Group sues U.S. gov't over gambling ban

Mt. Rushmore

A new media entertainment group and gaming association is taking the U.S. government to court to challenge the country's Unlawful Internet Gambling Enforcement Act.

Interactive Media Entertainment & Gaming Association, otherwise known as iMEGA, has filed a lawsuit in a U.S. District court this week that seeks to end last fall's online gaming ban, while singling out Attorney General Alberto Gonzales, the Federal Trade Commission, and the Federal Reserve.

The group's argument is that the law goes against citizens' constitutional rights.

"The purpose of the Unlawful Internet Gambling Enforcement Act is to prevent Americans from engaging in their fundamental rights to conduct their lives in the manner they wish to live it - to be free from the government imposing public morality in the privacy of one's home," iMEGA's attorney said in a statement.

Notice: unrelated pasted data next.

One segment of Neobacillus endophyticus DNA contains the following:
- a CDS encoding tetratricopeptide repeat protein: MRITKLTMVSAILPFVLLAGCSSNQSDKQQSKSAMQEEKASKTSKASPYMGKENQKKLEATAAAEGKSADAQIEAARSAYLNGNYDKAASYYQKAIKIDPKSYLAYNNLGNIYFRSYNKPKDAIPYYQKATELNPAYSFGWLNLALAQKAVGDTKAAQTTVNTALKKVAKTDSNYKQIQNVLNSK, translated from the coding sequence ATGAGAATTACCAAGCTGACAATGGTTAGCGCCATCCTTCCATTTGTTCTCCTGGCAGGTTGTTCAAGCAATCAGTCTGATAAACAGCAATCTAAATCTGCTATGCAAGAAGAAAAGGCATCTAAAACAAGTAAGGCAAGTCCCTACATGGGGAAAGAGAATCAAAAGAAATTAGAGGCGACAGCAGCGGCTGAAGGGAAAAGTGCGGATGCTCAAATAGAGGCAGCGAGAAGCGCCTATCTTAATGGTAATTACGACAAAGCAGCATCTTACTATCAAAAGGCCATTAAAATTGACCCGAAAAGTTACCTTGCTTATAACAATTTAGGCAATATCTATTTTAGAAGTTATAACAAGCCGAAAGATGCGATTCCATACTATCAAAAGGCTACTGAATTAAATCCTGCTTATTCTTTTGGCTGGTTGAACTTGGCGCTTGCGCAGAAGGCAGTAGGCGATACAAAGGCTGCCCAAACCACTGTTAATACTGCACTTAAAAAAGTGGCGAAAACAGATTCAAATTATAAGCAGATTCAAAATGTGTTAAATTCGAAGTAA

The intent of the lawsuit is to encourage regulation and taxation of Internet gaming, rather than outright banning the industry, said iMEGA's president, Edward Leyden, in a release.

Leyden also likened the online gambling industry to U.S. financial markets, noting that by having transparency and access to gaming operator's data through regulation, the government could safely generate more than $20 billion in taxes over the coming years.

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